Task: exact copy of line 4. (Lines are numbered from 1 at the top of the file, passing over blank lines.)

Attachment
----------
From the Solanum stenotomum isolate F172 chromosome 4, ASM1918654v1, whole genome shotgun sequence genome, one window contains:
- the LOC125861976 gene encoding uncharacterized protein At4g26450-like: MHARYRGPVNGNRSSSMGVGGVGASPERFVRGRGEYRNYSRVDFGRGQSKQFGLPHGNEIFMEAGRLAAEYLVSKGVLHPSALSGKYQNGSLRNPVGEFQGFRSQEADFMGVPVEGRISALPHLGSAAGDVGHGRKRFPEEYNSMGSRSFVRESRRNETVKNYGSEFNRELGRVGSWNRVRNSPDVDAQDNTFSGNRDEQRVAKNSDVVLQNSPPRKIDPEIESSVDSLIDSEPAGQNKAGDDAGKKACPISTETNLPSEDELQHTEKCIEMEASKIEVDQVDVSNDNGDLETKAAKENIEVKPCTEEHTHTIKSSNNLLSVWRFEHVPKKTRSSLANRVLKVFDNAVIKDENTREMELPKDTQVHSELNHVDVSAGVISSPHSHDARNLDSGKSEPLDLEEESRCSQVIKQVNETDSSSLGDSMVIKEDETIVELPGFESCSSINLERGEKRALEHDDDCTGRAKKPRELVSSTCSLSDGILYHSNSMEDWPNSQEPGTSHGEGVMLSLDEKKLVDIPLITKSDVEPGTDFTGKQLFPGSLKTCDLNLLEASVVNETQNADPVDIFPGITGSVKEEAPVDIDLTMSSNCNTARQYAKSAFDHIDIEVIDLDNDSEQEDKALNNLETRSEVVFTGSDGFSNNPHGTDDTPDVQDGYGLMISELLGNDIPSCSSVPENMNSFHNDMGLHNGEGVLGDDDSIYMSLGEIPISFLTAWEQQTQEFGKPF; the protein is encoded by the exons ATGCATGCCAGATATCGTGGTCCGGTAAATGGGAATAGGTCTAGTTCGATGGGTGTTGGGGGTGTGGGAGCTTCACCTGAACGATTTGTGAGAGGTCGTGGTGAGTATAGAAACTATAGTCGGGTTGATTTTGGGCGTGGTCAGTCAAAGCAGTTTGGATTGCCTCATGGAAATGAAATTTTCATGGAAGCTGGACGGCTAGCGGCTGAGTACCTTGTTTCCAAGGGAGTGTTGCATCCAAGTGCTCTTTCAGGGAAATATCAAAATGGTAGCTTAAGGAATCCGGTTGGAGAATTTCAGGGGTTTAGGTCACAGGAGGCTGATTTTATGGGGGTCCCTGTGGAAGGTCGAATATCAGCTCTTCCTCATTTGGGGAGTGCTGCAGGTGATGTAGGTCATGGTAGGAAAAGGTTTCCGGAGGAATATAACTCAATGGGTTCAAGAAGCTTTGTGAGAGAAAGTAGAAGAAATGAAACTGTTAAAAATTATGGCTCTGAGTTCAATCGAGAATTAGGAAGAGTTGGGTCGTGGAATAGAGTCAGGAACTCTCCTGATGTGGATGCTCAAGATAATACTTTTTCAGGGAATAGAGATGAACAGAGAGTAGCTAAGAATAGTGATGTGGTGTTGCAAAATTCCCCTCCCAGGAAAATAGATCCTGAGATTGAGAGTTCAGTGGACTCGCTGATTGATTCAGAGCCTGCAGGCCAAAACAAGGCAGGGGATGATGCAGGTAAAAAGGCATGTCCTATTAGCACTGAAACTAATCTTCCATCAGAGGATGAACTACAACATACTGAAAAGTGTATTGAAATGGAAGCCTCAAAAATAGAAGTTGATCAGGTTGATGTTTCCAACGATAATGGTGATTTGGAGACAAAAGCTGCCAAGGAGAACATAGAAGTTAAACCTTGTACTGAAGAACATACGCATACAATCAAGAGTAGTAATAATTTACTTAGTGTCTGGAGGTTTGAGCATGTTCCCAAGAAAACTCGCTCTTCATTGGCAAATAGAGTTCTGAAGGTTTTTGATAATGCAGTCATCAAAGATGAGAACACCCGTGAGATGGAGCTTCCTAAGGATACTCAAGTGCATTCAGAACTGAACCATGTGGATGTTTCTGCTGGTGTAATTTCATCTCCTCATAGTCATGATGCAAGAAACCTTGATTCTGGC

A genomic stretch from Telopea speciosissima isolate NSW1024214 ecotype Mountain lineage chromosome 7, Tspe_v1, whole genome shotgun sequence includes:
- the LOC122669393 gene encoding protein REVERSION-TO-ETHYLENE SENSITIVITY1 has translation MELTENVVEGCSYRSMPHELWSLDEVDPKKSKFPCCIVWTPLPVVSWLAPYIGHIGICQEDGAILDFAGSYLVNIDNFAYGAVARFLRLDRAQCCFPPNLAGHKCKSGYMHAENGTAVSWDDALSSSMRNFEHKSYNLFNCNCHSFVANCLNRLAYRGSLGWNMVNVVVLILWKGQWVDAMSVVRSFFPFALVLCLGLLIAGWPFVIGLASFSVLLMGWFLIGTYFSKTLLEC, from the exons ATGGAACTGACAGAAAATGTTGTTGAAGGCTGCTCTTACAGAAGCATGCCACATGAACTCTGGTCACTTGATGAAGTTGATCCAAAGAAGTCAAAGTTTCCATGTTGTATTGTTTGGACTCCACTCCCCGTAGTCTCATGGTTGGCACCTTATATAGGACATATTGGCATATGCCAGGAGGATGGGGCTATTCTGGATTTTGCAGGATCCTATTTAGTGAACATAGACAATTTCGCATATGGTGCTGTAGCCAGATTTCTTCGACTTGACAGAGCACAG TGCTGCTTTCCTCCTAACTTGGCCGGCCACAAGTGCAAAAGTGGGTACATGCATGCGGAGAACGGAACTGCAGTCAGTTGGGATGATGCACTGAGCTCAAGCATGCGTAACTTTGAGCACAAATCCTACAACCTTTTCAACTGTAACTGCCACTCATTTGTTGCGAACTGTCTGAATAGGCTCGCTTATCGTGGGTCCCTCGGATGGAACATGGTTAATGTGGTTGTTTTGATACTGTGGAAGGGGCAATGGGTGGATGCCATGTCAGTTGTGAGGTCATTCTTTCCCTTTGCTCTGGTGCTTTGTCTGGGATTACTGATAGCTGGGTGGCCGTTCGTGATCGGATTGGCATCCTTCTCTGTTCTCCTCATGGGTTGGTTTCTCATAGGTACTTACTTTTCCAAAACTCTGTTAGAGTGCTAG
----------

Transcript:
- the LOC122669393 gene encoding protein REVERSION-TO-ETHYLENE SENSITIVITY1 has translation MELTENVVEGCSYRSMPHELWSLDEVDPKKSKFPCCIVWTPLPVVSWLAPYIGHIGICQEDGAILDFAGSYLVNIDNFAYGAVARFLRLDRAQCCFPPNLAGHKCKSGYMHAENGTAVSWDDALSSSMRNFEHKSYNLFNCNCHSFVANCLNRLAYRGSLGWNMVNVVVLILWKGQWVDAMSVVRSFFPFALVLCLGLLIAGWPFVIGLASFSVLLMGWFLIGTYFSKTLLEC, from the exons ATGGAACTGACAGAAAATGTTGTTGAAGGCTGCTCTTACAGAAGCATGCCACATGAACTCTGGTCACTTGATGAAGTTGATCCAAAGAAGTCAAAGTTTCCATGTTGTATTGTTTGGACTCCACTCCCCGTAGTCTCATGGTTGGCACCTTATATAGGACATATTGGCATATGCCAGGAGGATGGGGCTATTCTGGATTTTGCAGGATCCTATTTAGTGAACATAGACAATTTCGCATATGGTGCTGTAGCCAGATTTCTTCGACTTGACAGAGCACAG TGCTGCTTTCCTCCTAACTTGGCCGGCCACAAGTGCAAAAGTGGGTACATGCATGCGGAGAACGGAACTGCAGTCAGTTGGGATGATGCACTGAGCTCAAGCATGCGTAACTTTGAGCACAAATCCTACAACCTTTTCAACTGTAACTGCCACTCATTTGTTGCGAACTGTCTGAATAGGCTCGCTTATCGTGGGTCCCTCGGATGGAACATGGTTAATGTGGTTGTTTTGATACTGTGGAAGGGGCAATGGGTGGATGCCATGTCAGTTGTGAGGTCATTCTTTCCCTTTGCTCTGGTGCTTTGTCTGGGATTACTGATAGCTGGGTGGCCGTTCGTGATCGGATTGGCATCCTTCTCTGTTCTCCTCATGGGTTGGTTTCTCATAGGTACTTACTTTTCCAAAACTCTGTTAGAGTGCTAG